Toe-tapping usually ceases once normal levels of calcium are restored. It’s usually quick to stop as toe-tapping sometimes clears up within an hour of the parrot being given additional calcium. To increase calcium levels, a vet will administer oral calcium, like liquid NeoCalglucon. Calcium can also be found in:
- Baked eggshells
While dairy foods are a rich source of calcium, parrots don’t have the enzyme needed to digest milk products. It’s unsafe to give parrots dairy.
Though not as common, toe-tapping is sometimes the result of a severe infection that causes the parrot’s organs to swell. These organs press against the nerves leading to the feet and toes, causing non-stop foot spasms.
Similarly, when a parrot is in reproductive mode, its organs will enlarge to prepare it for reproduction. Before this point, the organs remain small to increase flight mobility. However, as the organs grow bigger, they’ll press down on the feet and toe’s nerves, causing continuous muscle spasms.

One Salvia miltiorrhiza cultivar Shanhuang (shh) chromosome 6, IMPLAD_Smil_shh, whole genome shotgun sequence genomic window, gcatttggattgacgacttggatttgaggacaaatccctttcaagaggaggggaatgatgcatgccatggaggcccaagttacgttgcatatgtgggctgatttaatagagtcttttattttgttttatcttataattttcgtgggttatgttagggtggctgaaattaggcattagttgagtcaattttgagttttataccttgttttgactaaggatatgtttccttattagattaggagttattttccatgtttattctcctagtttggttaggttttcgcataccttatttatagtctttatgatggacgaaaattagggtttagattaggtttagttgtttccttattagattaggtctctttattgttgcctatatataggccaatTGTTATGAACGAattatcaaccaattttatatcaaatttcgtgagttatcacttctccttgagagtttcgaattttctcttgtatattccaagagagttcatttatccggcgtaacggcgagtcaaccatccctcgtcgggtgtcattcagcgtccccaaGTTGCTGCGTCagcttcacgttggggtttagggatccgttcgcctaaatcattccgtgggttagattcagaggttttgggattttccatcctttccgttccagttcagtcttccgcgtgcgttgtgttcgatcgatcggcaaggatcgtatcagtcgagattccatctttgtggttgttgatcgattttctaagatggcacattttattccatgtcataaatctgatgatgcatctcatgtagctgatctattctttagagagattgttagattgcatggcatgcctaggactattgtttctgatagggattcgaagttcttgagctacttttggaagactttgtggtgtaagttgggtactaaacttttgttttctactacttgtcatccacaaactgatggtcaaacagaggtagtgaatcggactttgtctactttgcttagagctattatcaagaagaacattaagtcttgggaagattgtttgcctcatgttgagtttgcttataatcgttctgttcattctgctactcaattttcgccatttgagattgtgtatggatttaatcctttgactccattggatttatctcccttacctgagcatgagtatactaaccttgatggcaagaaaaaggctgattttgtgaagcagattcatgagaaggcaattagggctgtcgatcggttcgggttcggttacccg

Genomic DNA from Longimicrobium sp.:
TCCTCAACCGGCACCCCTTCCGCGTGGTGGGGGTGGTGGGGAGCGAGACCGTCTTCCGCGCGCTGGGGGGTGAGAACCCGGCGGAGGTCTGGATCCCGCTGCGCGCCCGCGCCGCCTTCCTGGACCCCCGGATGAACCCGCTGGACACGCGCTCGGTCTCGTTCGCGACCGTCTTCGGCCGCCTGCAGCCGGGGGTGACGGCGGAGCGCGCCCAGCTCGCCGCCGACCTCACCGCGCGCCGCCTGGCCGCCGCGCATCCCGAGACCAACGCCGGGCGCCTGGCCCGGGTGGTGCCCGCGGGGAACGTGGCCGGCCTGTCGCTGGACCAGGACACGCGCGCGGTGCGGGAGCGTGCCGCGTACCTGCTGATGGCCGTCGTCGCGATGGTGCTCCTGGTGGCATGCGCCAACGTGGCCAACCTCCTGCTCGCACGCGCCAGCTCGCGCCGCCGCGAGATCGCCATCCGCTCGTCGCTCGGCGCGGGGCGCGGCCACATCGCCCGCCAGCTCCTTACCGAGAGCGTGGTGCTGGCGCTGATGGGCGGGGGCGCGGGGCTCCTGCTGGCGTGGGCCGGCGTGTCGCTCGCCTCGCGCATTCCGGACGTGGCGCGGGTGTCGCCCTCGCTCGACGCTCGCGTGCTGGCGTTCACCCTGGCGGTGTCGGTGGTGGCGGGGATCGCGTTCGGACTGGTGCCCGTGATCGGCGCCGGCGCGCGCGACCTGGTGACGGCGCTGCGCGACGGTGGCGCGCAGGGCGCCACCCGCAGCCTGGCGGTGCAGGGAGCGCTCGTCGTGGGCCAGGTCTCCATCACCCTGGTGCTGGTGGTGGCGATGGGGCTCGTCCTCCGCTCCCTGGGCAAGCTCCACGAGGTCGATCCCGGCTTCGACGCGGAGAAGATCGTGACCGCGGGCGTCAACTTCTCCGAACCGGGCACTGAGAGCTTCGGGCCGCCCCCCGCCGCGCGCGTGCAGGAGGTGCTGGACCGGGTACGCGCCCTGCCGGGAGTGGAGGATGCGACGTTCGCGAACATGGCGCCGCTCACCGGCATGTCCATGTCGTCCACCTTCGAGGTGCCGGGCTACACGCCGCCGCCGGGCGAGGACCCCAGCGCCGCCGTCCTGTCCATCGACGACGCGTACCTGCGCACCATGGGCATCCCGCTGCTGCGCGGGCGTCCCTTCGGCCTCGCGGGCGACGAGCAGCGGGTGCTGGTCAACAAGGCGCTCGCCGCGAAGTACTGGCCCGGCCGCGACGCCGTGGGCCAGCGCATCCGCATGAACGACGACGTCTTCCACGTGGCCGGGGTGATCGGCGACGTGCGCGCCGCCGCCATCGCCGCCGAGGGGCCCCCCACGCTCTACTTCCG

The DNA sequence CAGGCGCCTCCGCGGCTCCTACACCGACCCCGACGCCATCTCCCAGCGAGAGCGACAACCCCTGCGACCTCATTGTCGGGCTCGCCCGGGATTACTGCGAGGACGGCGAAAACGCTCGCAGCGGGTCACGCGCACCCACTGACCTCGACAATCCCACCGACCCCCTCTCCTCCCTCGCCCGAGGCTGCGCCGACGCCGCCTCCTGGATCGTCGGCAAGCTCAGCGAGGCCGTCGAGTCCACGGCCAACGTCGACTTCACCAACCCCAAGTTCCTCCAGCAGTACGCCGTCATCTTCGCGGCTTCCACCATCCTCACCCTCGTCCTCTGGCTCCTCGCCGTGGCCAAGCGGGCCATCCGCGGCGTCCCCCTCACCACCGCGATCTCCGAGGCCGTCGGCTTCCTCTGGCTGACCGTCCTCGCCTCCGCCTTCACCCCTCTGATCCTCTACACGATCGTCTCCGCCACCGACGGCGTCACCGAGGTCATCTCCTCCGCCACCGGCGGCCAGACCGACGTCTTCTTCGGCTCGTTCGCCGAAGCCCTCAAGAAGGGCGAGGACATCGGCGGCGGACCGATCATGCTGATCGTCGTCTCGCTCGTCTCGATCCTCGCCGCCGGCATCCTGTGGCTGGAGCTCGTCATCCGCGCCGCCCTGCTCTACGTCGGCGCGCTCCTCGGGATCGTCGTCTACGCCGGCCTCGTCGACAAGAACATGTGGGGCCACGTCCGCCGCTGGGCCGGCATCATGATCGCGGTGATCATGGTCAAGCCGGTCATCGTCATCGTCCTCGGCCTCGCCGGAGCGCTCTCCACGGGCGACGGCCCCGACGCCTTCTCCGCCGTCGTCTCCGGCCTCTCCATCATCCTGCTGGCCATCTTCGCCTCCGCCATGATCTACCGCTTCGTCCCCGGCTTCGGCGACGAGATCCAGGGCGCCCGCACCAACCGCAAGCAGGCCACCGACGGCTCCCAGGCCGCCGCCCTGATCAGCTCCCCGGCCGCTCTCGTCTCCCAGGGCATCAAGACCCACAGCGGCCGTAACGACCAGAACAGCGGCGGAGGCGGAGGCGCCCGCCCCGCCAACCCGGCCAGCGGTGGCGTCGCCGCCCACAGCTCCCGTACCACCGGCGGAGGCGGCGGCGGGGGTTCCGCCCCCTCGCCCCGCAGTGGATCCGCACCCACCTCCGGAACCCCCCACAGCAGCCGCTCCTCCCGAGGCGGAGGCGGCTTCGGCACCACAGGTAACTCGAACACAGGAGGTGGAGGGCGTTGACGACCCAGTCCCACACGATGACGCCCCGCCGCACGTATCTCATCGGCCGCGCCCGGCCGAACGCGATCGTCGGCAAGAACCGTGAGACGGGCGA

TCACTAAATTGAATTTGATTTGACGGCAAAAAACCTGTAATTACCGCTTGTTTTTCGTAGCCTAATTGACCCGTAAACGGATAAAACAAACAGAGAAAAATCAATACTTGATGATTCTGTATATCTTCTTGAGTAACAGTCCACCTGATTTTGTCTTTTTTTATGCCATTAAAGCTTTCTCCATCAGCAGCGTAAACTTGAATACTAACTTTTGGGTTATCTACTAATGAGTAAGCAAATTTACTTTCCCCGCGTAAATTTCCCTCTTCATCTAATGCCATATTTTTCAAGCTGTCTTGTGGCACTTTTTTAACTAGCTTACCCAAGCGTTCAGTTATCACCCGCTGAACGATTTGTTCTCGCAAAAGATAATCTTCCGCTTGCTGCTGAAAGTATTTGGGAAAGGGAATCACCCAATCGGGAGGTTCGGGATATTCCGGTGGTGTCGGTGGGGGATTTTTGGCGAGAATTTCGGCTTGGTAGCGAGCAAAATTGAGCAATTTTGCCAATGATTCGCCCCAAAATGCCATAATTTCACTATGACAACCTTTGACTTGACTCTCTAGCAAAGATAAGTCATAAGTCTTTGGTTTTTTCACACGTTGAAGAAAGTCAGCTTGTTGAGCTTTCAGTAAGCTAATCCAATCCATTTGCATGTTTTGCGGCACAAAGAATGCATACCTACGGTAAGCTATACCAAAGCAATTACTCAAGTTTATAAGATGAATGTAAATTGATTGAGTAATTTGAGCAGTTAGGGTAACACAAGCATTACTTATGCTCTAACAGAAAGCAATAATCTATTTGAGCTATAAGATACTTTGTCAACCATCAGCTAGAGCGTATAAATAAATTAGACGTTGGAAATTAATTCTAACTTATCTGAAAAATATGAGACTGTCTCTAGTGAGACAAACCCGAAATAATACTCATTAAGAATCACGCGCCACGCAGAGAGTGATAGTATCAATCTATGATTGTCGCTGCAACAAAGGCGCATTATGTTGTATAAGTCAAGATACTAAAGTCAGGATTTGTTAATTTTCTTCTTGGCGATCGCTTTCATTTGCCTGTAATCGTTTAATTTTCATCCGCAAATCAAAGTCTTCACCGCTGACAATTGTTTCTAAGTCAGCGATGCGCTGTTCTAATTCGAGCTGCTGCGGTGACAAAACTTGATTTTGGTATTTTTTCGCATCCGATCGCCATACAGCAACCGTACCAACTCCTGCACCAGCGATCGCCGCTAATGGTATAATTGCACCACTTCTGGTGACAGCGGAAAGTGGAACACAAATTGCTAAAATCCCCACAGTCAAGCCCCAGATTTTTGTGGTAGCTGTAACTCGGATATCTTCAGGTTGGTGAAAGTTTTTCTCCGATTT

How To Treat Toe-tapping Syndrome
Toe-tapping syndrome is treatable. By determining the cause and removing it, the condition usually goes away. However, take your parrot to the vet for blood tests to determine what’s causing your parrot’s muscle spasms.
Sometimes, a simple diet change will suffice. But your parrot could have an underlying vitamin deficiency, which needs to be addressed. Once you’ve found the cause, these are the most common solutions: